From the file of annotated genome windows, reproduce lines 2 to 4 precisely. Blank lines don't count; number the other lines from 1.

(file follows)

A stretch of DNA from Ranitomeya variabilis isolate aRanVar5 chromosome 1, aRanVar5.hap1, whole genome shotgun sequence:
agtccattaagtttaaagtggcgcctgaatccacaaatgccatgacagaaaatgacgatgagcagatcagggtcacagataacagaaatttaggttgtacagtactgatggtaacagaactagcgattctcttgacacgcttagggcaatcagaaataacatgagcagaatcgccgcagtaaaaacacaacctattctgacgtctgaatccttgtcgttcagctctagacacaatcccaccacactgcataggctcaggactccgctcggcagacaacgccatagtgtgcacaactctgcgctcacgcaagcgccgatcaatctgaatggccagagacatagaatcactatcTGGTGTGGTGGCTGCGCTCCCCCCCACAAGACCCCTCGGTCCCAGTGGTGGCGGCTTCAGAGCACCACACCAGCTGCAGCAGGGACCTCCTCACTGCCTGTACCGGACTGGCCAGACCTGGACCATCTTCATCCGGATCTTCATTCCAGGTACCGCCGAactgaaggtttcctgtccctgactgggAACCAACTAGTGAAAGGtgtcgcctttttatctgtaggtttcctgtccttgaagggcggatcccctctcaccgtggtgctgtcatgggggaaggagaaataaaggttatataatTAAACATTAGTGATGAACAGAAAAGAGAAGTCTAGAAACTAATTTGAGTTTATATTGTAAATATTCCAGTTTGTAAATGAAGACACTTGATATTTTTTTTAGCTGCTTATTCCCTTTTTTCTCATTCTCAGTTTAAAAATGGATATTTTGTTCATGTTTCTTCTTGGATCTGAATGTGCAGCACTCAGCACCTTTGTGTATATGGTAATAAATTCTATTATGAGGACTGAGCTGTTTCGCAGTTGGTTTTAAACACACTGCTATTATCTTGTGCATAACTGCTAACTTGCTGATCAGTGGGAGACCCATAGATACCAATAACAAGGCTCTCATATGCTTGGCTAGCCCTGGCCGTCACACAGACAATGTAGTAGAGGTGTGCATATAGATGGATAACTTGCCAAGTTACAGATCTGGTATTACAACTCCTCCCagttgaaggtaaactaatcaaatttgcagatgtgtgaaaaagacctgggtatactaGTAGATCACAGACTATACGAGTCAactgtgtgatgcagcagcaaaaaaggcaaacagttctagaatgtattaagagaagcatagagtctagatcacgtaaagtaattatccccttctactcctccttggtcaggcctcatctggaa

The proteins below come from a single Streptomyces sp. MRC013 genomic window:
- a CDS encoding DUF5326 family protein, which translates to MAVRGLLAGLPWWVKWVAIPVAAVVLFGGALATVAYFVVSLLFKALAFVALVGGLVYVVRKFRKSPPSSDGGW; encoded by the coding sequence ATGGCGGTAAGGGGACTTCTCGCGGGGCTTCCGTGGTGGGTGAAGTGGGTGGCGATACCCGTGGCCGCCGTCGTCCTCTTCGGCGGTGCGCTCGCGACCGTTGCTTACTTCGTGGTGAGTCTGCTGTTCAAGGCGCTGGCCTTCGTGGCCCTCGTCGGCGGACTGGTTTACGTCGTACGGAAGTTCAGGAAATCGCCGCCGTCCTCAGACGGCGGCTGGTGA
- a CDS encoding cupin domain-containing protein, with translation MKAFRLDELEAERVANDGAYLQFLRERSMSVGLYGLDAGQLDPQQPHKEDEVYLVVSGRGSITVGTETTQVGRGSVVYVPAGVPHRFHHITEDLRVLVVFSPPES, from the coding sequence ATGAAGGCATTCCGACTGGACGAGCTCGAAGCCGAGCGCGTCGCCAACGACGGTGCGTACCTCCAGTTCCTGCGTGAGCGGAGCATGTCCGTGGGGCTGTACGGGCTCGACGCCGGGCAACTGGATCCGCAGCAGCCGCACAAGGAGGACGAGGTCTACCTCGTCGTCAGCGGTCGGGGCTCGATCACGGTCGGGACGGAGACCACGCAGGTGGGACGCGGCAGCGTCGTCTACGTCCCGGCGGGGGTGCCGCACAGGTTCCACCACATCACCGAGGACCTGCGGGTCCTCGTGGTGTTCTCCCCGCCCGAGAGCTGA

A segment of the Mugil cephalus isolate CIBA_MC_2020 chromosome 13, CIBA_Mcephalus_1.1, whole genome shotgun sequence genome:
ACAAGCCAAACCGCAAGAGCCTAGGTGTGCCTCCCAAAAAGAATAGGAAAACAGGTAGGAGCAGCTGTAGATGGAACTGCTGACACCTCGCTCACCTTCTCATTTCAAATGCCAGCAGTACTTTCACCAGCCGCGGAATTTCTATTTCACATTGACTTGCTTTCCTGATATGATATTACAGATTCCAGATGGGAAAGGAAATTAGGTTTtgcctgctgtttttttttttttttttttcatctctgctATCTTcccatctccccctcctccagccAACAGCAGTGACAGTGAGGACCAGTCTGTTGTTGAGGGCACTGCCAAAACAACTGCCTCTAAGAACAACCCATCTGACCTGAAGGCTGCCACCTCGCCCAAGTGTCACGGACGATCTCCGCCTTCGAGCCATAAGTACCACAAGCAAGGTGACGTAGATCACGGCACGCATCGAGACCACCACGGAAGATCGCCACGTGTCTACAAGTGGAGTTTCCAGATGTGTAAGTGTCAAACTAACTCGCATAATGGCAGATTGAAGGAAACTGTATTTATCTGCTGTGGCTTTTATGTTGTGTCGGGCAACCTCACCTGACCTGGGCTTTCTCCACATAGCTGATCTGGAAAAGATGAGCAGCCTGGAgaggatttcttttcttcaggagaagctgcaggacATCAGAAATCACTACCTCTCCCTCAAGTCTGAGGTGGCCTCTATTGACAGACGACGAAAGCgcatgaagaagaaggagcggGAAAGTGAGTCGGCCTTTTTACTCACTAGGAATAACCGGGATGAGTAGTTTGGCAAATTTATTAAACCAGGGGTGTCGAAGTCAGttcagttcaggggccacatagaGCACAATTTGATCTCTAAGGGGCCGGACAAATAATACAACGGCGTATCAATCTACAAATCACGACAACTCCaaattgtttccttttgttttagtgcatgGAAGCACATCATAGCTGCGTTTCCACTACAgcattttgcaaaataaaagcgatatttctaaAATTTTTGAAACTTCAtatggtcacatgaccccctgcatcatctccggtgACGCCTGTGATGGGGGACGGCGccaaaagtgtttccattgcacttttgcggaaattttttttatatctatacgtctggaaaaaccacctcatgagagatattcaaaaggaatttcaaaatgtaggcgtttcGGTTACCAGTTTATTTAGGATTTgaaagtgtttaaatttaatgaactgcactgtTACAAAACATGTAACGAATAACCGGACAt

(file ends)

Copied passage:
agtccattaagtttaaagtggcgcctgaatccacaaatgccatgacagaaaatgacgatgagcagatcagggtcacagataacagaaatttaggttgtacagtactgatggtaacagaactagcgattctcttgacacgcttagggcaatcagaaataacatgagcagaatcgccgcagtaaaaacacaacctattctgacgtctgaatccttgtcgttcagctctagacacaatcccaccacactgcataggctcaggactccgctcggcagacaacgccatagtgtgcacaactctgcgctcacgcaagcgccgatcaatctgaatggccagagacatagaatcactatcTGGTGTGGTGGCTGCGCTCCCCCCCACAAGACCCCTCGGTCCCAGTGGTGGCGGCTTCAGAGCACCACACCAGCTGCAGCAGGGACCTCCTCACTGCCTGTACCGGACTGGCCAGACCTGGACCATCTTCATCCGGATCTTCATTCCAGGTACCGCCGAactgaaggtttcctgtccctgactgggAACCAACTAGTGAAAGGtgtcgcctttttatctgtaggtttcctgtccttgaagggcggatcccctctcaccgtggtgctgtcatgggggaaggagaaataaaggttatataatTAAACATTAGTGATGAACAGAAAAGAGAAGTCTAGAAACTAATTTGAGTTTATATTGTAAATATTCCAGTTTGTAAATGAAGACACTTGATATTTTTTTTAGCTGCTTATTCCCTTTTTTCTCATTCTCAGTTTAAAAATGGATATTTTGTTCATGTTTCTTCTTGGATCTGAATGTGCAGCACTCAGCACCTTTGTGTATATGGTAATAAATTCTATTATGAGGACTGAGCTGTTTCGCAGTTGGTTTTAAACACACTGCTATTATCTTGTGCATAACTGCTAACTTGCTGATCAGTGGGAGACCCATAGATACCAATAACAAGGCTCTCATATGCTTGGCTAGCCCTGGCCGTCACACAGACAATGTAGTAGAGGTGTGCATATAGATGGATAACTTGCCAAGTTACAGATCTGGTATTACAACTCCTCCCagttgaaggtaaactaatcaaatttgcagatgtgtgaaaaagacctgggtatactaGTAGATCACAGACTATACGAGTCAactgtgtgatgcagcagcaaaaaaggcaaacagttctagaatgtattaagagaagcatagagtctagatcacgtaaagtaattatccccttctactcctccttggtcaggcctcatctggaa

The proteins below come from a single Streptomyces sp. MRC013 genomic window:
- a CDS encoding DUF5326 family protein, which translates to MAVRGLLAGLPWWVKWVAIPVAAVVLFGGALATVAYFVVSLLFKALAFVALVGGLVYVVRKFRKSPPSSDGGW; encoded by the coding sequence ATGGCGGTAAGGGGACTTCTCGCGGGGCTTCCGTGGTGGGTGAAGTGGGTGGCGATACCCGTGGCCGCCGTCGTCCTCTTCGGCGGTGCGCTCGCGACCGTTGCTTACTTCGTGGTGAGTCTGCTGTTCAAGGCGCTGGCCTTCGTGGCCCTCGTCGGCGGACTGGTTTACGTCGTACGGAAGTTCAGGAAATCGCCGCCGTCCTCAGACGGCGGCTGGTGA